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Boca Raton Travel Guide

Boca Raton History

The known "Boca Raton" precedes the city, and was given to the cove where the city stands by Spanish settlers. "Boca Raton" virtually translates from Spanish as "mouth of the mouse", but was an idiom meaning "pirate's cove".

Boca Raton, twenty miles north of Fort Lauderdale, is important for its abundance of Mediterranean Revival architecture, a style prevalent here during the 1920s and kept alive in the downtown area by strict building codes. New structures must contain arched entranceways, fake bell towers and red-tiled roofs whenever likely ensuring a consistent and distinctive "looks." It all goes back to Addison Mizner , the "Aladdin of architects", who swept in to Boca Raton on the tide of the Florida property boom and bought up 1600 acres of farmland. Vision of Mizner of gondola-filled canals, luxury hotels and even a beautiful cathedral never came to fruition, but the few buildings he completed left an indelible mark. In its legendary confines at Mizner Park, off US-1 between Palmetto Park Road and Glades Road, the open-air plaza is adorned with palm trees and waterfalls. The park is also place to the International Museum of Cartoon Art, 201 Plaza Real, worth a stop for its costly collection of political cartoons and comic strip exhibits. The collection possesses an interactive area geared toward kids.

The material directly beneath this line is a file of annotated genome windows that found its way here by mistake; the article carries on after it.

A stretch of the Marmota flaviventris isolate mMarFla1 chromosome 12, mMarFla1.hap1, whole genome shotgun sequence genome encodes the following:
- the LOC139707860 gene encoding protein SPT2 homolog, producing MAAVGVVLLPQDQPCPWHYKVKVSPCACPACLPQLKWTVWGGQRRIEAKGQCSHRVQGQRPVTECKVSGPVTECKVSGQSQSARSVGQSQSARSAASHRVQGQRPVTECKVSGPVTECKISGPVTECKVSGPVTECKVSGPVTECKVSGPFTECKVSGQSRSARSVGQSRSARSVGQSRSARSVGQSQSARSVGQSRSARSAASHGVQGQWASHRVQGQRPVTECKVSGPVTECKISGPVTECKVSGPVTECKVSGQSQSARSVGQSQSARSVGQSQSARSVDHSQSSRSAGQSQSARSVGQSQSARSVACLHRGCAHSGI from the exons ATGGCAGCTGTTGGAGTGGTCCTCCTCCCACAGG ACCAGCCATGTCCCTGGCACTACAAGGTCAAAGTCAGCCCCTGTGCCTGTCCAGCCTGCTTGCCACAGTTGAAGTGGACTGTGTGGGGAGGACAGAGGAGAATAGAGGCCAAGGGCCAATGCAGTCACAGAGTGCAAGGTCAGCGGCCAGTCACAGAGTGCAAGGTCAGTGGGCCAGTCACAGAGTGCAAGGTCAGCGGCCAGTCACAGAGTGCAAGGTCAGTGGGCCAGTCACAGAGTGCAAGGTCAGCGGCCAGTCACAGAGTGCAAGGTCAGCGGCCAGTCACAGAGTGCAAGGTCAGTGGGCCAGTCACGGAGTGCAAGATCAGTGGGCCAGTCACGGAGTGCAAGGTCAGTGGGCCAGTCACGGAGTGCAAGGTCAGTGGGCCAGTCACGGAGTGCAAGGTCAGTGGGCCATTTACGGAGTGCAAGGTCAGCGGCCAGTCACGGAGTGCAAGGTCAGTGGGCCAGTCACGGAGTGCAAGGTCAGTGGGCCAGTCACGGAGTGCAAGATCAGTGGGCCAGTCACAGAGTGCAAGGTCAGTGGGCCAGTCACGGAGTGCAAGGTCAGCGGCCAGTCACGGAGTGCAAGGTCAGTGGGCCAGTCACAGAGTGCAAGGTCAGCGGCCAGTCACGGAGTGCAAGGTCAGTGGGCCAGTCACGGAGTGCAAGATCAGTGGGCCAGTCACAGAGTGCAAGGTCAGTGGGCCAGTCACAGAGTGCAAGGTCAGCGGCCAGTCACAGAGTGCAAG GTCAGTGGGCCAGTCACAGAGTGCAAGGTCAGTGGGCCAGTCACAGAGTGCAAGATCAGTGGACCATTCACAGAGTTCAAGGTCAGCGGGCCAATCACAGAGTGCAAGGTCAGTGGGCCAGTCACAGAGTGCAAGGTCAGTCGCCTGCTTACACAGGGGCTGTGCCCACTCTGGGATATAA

Boca Raton is a city situated in Palm Beach County, Florida. According to 2000 census, the city possessed a total population of 74,764. The city of Boca Raton was incorporated in May of 1925. Also According to the United States Census Bureau, the city has a total area of 75.4 km (29.1 mi). 70.4 km (27.2 mi) of it is land and 5.0 km (1.9 mi) of it is water. The total area is 6.63% water.

There are 74,764 persons, 31,848 households, and 20,000 families living in the city. The population density is 1,061.7/km (2,749.8/mi). The racial makeup of the city is 90.75% White, 3.76% Black or African American, 0.16% Native American, 1.99% Asian, 0.04% Pacific Islander, 1.39% from other races, and 1.90% from two or more races. 8.51% of the population is Hispanic or Latino of any race.

Boca Raton is situated at 2622'7" North, 806'0" West. Boca Raton is the southernmost town in Palm Beach County. It is on the East coast among Delray Beach to the north and Deerfield Beach, in Broward County, to the south.

Boca Raton was also the place of the first anthrax attack in the U.S when two employees at the American Media Corporation building in Boca Raton got ill. Bob Stevens, photo editor of the Sun newspaper, Bob Stevens pass away of inhalation anthrax while Ernesto Blanco, a 73-year old mail room employee, recovered. The American Media Corporation resettled and their building was abandoned and behind a chain-link fence for 3 years until in summer 2004 it got the last building in the U.S to be cleanse of anthrax spores using chlorine dioxide gas. See Timeline of the 2001 anthrax attacks in Florida.

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